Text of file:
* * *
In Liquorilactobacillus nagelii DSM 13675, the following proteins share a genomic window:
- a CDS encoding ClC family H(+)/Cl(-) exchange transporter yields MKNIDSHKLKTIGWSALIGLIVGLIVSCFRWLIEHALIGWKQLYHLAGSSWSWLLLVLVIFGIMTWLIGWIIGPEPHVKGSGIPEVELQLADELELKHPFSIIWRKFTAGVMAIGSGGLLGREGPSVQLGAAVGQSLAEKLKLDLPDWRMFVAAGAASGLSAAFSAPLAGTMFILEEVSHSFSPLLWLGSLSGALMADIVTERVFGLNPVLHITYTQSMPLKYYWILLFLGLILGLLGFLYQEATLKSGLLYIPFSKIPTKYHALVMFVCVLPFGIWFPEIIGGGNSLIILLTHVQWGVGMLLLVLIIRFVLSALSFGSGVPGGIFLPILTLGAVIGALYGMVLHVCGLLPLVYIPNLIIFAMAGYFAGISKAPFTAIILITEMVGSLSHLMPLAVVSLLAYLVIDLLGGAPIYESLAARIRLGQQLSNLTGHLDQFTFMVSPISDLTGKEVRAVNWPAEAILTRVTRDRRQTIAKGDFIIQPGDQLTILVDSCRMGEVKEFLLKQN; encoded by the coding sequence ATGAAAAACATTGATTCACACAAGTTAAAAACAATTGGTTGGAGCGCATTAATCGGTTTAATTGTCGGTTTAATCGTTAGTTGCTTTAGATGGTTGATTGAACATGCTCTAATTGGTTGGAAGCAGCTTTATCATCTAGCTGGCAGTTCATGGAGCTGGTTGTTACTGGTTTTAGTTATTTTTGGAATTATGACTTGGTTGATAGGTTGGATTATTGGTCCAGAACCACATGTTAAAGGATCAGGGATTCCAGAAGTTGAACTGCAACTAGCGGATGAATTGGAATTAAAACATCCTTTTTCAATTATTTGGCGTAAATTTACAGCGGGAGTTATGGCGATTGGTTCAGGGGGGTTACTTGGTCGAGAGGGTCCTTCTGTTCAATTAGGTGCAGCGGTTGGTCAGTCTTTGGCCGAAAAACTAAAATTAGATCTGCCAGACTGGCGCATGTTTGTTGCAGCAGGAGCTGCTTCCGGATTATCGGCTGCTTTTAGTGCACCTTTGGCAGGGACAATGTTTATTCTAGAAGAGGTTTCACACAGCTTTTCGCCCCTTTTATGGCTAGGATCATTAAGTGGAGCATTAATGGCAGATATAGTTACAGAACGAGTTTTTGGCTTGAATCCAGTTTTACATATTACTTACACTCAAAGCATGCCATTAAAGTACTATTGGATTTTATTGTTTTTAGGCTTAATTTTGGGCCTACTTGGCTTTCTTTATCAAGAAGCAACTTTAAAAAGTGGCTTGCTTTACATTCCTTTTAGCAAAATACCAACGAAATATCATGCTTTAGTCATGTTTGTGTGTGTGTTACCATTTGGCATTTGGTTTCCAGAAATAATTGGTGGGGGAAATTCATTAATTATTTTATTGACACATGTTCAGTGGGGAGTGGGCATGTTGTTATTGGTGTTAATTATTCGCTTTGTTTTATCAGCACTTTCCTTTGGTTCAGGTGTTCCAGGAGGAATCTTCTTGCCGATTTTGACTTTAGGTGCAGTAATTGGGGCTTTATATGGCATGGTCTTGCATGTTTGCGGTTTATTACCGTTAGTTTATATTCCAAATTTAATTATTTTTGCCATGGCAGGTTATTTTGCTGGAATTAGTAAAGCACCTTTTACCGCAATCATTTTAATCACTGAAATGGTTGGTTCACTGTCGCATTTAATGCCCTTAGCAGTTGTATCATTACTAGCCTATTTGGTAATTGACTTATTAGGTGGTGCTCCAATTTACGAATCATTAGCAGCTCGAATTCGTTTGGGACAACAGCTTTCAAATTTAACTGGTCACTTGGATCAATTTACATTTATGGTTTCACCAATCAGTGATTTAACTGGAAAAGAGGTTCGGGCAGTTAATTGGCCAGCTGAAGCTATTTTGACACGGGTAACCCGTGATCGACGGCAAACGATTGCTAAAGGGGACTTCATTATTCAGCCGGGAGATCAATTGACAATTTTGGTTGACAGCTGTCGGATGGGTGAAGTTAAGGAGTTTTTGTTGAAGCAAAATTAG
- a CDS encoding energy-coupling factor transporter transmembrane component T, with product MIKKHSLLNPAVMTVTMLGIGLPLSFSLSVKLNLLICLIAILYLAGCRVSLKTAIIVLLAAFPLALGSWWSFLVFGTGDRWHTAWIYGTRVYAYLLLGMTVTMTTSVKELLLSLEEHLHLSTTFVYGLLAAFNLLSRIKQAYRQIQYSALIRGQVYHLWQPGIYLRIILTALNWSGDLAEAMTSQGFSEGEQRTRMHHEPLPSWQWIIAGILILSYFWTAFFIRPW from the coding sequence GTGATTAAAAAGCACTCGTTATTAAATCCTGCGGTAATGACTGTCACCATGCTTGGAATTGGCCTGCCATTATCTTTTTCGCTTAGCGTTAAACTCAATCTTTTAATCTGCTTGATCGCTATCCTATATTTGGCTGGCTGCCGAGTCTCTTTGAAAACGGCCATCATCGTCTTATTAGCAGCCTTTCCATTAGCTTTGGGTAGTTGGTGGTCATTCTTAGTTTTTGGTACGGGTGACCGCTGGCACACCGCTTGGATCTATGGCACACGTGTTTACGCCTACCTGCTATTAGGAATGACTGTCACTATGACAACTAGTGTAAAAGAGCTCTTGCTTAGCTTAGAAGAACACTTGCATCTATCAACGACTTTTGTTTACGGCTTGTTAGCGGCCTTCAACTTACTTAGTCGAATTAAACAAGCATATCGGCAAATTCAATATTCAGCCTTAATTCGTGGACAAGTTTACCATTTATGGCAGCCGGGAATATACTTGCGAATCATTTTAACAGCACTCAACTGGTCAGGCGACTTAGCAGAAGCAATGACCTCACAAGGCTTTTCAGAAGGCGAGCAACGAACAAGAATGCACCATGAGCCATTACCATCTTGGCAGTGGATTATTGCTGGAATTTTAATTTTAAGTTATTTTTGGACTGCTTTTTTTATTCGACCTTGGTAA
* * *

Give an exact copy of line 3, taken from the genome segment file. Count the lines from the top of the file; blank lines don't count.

- a CDS encoding energy-coupling factor transporter transmembrane component T, with product MIKKHSLLNPAVMTVTMLGIGLPLSFSLSVKLNLLICLIAILYLAGCRVSLKTAIIVLLAAFPLALGSWWSFLVFGTGDRWHTAWIYGTRVYAYLLLGMTVTMTTSVKELLLSLEEHLHLSTTFVYGLLAAFNLLSRIKQAYRQIQYSALIRGQVYHLWQPGIYLRIILTALNWSGDLAEAMTSQGFSEGEQRTRMHHEPLPSWQWIIAGILILSYFWTAFFIRPW from the coding sequence GTGATTAAAAAGCACTCGTTATTAAATCCTGCGGTAATGACTGTCACCATGCTTGGAATTGGCCTGCCATTATCTTTTTCGCTTAGCGTTAAACTCAATCTTTTAATCTGCTTGATCGCTATCCTATATTTGGCTGGCTGCCGAGTCTCTTTGAAAACGGCCATCATCGTCTTATTAGCAGCCTTTCCATTAGCTTTGGGTAGTTGGTGGTCATTCTTAGTTTTTGGTACGGGTGACCGCTGGCACACCGCTTGGATCTATGGCACACGTGTTTACGCCTACCTGCTATTAGGAATGACTGTCACTATGACAACTAGTGTAAAAGAGCTCTTGCTTAGCTTAGAAGAACACTTGCATCTATCAACGACTTTTGTTTACGGCTTGTTAGCGGCCTTCAACTTACTTAGTCGAATTAAACAAGCATATCGGCAAATTCAATATTCAGCCTTAATTCGTGGACAAGTTTACCATTTATGGCAGCCGGGAATATACTTGCGAATCATTTTAACAGCACTCAACTGGTCAGGCGACTTAGCAGAAGCAATGACCTCACAAGGCTTTTCAGAAGGCGAGCAACGAACAAGAATGCACCATGAGCCATTACCATCTTGGCAGTGGATTATTGCTGGAATTTTAATTTTAAGTTATTTTTGGACTGCTTTTTTTATTCGACCTTGGTAA